Activist says human rights abuses may cost Communist China the 2008 Games: Dui Hua Foundation Executive Director John Kamm told Asianews that the Communist regime "'may not be able to reach its determined foreign policy objectives, and much less host the 2008 Olympics,' because of the situation of human rights in its national territory." From his word to God's ear, we hope. In the meantime, here's the place to go for anyone looking to help make a stand against the Communist Olympiad.

More (lack of) press freedom news: New York Times researcher Zhao Yan was given another month to mount a defense against charges of "leaking state secrets" (Washington Post, last item); given that Communist leader Hu Jintao has a personal stake in Zhao's persecution (fourth item), the extra time is unlikely to help. Tim Luard, BBC, finds the furor over Freezing Point stubbornly, and surprisingly, refuses to die. However, the cadres have now expanded the crackdown to include films and television shows that have a mix of live action and cartoons (Variety).

Tiananmen activist out of jail, but Communist torture has maimed his mind: Yu Dongyue, just out of prison after seventeen years for throwing paint at a portrait of Mao Zedong during the Tiananmen protests, "is severely mentally ill" (BBC). A friend of Yu's explained the reason: "A fellow prisoner said Yu had been tied to a electricity pole and left out in the hot sun for several days. He was also kept in solitary confinement for two years and that was what broke him."

Hunger strike news: Before he was "invited" to meet with Communist security forces (Epoch Times), human rights attorney Gao Zhisheng (sixth, tenth, fifth, lead, third, last, twelfth, eighth, third, second, third, eighth, eleventh, eighth, fourth, fourth, last, fourth, fifth, twelfth, fifth, second, lead, next to last, seventh, last, next to last, lead, and second items) blasted the cadres in an Epoch Times column, and tells Sound of Hope Radio (via Epoch Times) that the relay strike is now active in sixteen provinces. Meanwhile, Gao Ling and Lin Huixin (Epoch Times) caught up with attorney and persecution victim Yang Zaixin (fifth, ninth and seventh items).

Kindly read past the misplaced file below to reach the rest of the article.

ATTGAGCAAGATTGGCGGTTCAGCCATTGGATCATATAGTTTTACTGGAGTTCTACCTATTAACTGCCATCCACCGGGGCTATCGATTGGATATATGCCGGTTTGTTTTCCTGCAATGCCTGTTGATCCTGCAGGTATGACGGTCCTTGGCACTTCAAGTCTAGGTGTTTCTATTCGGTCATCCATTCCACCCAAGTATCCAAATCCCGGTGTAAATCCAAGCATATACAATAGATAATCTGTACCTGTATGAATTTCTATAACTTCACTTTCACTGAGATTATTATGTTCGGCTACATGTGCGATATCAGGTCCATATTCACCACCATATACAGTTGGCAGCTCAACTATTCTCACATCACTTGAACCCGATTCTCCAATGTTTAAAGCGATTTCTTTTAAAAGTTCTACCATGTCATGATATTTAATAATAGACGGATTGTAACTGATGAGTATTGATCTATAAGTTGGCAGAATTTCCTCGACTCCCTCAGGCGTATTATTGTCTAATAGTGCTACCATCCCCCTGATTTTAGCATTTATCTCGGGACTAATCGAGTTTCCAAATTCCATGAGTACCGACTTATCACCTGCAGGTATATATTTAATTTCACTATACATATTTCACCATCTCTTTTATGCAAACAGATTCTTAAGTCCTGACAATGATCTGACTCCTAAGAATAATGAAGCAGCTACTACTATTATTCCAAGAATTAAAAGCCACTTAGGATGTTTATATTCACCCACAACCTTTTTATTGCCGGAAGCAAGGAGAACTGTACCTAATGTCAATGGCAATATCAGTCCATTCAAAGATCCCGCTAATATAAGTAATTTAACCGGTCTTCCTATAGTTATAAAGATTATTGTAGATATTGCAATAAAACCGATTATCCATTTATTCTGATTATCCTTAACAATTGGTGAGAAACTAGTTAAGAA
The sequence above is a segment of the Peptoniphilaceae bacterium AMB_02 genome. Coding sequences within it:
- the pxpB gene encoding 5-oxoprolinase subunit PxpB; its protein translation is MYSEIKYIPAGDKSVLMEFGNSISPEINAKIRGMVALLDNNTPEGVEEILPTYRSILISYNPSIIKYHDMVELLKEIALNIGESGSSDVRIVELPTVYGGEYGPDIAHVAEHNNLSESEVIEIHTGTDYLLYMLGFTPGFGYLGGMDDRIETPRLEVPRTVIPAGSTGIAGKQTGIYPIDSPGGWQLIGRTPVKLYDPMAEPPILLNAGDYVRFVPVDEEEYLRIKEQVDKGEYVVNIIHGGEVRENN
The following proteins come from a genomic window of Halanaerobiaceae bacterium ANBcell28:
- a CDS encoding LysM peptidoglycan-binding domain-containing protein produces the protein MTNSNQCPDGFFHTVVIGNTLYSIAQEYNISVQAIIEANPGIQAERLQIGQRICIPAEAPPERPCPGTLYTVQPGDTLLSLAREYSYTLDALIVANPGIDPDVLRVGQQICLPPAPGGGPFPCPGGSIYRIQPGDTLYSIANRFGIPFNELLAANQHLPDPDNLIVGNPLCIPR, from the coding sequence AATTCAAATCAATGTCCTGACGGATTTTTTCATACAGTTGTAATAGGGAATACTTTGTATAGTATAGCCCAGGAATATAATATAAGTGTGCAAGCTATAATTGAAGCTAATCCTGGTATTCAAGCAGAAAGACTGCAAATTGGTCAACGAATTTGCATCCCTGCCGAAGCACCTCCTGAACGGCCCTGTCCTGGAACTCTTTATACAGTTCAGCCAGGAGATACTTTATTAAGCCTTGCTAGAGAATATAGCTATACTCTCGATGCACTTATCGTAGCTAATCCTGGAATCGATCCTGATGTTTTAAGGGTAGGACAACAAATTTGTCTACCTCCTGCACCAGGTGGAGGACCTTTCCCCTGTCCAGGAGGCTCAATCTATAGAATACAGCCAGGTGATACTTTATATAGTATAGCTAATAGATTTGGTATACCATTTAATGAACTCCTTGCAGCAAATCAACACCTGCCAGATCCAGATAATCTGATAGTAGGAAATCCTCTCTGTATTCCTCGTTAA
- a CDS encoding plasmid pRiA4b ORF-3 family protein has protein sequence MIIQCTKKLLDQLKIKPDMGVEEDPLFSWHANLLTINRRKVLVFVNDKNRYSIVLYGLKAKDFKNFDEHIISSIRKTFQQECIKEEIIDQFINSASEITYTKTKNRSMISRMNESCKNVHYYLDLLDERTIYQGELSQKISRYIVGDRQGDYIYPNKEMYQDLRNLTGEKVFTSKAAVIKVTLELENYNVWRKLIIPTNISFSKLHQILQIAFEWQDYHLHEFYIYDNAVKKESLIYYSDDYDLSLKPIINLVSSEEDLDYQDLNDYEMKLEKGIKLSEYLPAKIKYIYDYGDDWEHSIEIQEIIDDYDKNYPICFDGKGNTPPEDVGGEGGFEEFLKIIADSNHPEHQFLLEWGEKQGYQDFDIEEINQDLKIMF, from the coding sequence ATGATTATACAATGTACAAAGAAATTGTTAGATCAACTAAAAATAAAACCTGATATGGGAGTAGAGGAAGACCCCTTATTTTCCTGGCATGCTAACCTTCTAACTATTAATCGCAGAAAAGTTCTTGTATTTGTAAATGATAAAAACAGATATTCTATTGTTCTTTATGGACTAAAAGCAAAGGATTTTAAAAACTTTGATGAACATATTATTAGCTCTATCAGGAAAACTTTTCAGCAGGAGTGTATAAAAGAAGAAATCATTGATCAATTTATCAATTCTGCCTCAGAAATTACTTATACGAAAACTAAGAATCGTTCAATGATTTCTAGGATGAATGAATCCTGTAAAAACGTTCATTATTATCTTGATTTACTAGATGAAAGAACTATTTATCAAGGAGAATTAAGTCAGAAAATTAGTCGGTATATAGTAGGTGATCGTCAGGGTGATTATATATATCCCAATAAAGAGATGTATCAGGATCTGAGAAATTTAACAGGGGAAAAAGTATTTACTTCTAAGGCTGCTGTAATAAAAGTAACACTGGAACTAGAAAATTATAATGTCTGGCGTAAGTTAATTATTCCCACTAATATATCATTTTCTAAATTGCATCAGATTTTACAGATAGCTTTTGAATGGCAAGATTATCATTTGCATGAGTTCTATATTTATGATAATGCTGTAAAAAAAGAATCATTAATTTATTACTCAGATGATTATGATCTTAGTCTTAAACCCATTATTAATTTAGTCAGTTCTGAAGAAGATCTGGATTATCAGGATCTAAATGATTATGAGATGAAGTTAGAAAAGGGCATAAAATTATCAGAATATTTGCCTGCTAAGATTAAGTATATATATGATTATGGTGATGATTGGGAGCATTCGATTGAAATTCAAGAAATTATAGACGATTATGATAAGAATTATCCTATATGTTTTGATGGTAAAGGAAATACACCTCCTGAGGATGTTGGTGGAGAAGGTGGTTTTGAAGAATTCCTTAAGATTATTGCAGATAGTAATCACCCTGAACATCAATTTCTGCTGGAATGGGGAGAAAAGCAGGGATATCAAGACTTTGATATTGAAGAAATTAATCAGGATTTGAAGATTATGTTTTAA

Wednesday, February 22, 2006

The REAL reason the Emerson appointment was troubling

It may surprise some (if not all) that I'm bringing up the matter of Trade Minister Emerson now, but I think a very important angle of the appointment has been missed.

Down here on the south side of the 49th parallel, we see party-switchers (as we call them) more frequently than Canadians do; so, with all due respect to Vancouver, the issue of for whom or what a constituent votes is not what bothers me. The greater problem - and dare I say, danger - is what it portends for the current government policy, particularly toward Communist China.

David Emerson was no ordinary Liberal. He was a minister in a Cabinet that repeatedly drove the anti-Communist, pro-China-democracy community to apoplexy. In particular was the concern of the ChiComs worming their way into Canada's bountiful natural resources - including Albertan oil (fourth item, Edmonton Sun) and Saskatchewan's oil and uranium (Globe and Mail) - and Canadian held resources abroad (BBC). Emerson, as Industry Minister, appeared unfazed by this (Wall Street Journal via Pittsburgh Post-Gazette).
In fact, the performance of the late Martin government was the main reason so many from outside Canada paid attention to last month's election in the first place. We were hoping that the Conservatives in government would be as strongly anti-Communist as they had been in opposition (Epoch Times).